Being a kid is tough. There are so many things you aren’t allowed to do, so many things you don’t understand, and so many choices that adults make for you.
Transitioning from my job as a teacher to being a full-time mom in the past couple of years has taught me so much. I realize that I probably judged some of my students’ parents and families without really having a clue when I wasn’t a parent, and I realize that I have some beliefs that are firmly grounded deeply in me.
Giving kids choices is one of those non-negotiable beliefs of mine, and here’s why.
I can be a pretty strict adult when I need to be. That being said, whether teaching or “momming”, I love to sit back and watch children learn while monitoring from a far. I don’t believe that I am a “helicopter” parent, but I am not the opposite either. I think it’s important for kids to gain confidence and autonomy through safe exploration and limited, practical choices, and we can make that possible as adults.
There is a fine line between letting kids have whatever they want, and giving them choices in various situations throughout the day. As a mom, I believe I have the responsibility to give my toddler safe and appropriate options, while letting him have a choice in the matter, so that he feels like he has some control and that his opinions are important.
For example, this comes up a lot in what we feed our kids. I provide my son with healthy, (mostly) organic, food choices throughout the day. Providing plates with a few options helps him feel like he has control, gives him fine motor skill exploration, and opens up his palate to new foods without forcing him to eat.
Here is an example of lunch at our house. I know James loves peanut butter on wheat bread and Annie’s mac and cheese. I know he doesn’t love cucumbers, and he’s never tried mandarin oranges. There’s a little of everything, and he has control over what he eats and what he doesn’t. Does it drive me crazy that my son is such a picky eater lately and would rather play than eat? Of course. But you win some, you lose some, and I can only hope he opens up to different tastes as he grows!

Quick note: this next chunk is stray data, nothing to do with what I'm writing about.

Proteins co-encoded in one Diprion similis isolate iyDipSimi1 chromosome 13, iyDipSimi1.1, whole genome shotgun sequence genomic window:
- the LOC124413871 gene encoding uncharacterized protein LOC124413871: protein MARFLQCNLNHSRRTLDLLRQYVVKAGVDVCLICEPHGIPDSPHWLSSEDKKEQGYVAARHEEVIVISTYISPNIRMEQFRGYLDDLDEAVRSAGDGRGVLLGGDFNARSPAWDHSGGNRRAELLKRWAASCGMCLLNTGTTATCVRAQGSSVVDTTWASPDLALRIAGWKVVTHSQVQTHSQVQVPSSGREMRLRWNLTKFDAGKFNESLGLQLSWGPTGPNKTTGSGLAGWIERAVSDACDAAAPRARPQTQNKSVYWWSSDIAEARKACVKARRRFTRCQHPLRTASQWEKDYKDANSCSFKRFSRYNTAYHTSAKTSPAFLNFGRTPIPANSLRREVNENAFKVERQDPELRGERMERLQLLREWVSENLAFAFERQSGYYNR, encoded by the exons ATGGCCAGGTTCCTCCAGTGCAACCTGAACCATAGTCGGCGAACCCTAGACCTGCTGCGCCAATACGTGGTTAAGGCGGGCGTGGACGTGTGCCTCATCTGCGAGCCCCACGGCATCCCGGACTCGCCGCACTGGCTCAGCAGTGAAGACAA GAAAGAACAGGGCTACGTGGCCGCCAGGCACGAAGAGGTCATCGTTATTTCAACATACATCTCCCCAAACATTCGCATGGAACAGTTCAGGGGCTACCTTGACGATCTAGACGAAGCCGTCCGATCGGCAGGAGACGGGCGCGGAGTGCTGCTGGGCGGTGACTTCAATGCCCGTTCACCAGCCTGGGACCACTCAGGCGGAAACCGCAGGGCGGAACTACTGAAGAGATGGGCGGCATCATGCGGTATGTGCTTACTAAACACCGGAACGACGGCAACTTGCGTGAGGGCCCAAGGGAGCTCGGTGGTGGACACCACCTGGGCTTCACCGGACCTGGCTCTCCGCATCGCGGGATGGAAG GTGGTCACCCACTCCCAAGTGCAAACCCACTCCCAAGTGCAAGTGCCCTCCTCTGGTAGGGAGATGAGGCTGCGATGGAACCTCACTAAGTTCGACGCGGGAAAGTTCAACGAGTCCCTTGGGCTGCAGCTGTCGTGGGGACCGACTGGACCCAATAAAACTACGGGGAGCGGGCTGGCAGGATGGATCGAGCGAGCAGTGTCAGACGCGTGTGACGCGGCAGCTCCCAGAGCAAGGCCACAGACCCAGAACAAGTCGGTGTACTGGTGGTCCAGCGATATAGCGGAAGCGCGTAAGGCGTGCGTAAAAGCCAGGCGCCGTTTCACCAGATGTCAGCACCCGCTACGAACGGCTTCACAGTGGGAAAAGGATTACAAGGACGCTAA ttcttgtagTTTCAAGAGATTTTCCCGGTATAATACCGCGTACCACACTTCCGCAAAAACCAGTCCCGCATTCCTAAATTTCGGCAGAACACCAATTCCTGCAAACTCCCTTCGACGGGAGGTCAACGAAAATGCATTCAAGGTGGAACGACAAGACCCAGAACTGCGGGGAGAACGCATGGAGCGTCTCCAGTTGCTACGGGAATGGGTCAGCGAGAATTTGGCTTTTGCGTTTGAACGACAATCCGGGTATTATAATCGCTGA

Another aspect of our day that I like to give choices in is what we play with. I like to take out special toys or messy art supplies while the baby is sleeping, so my son and I have some quality alone time and he feels like he is getting that one on one attention. I always give him a few choices during these times.
Adding a sibling to your family is a huge life change. If you don’t give your child choices and make them feel important, they will most likely become jealous and upset. This has really helped our transition to two babies.
Sometimes when both babies want my attention, I give my son a choice and that helps calm him down. For example, when I am feeding the baby and he wants to go into the kitchen to play, I first explain to him that it’s not a safe option at the moment and he needs to stay with us. (I never blame anything on the baby, which is important as well).
I might say something like, “Right now you can sit with us and have your snack, or you can play with your toys. What would you rather do?” He suddenly feels in control and likes having the choice, even though I’m not giving him anything outrageous to choose from! This especially works with particularly strong-willed children.
Transitioning through the toddler years and into young childhood can be a confusing time for our babies, and as adults we can help them by giving choices. While toddlers are seeking independence and their own identity, choices can help push aside negative behavior and help them feel important.
Make sure you are consistent while giving choices, do what you say you are going to do, and always give practical, limited choices. With patience and an opportunity to see the consequences that choices lead to, toddlers can take one step forward towards growing up making good choices! Children need to feel like they have control in their own little world; they do not need to have control over you!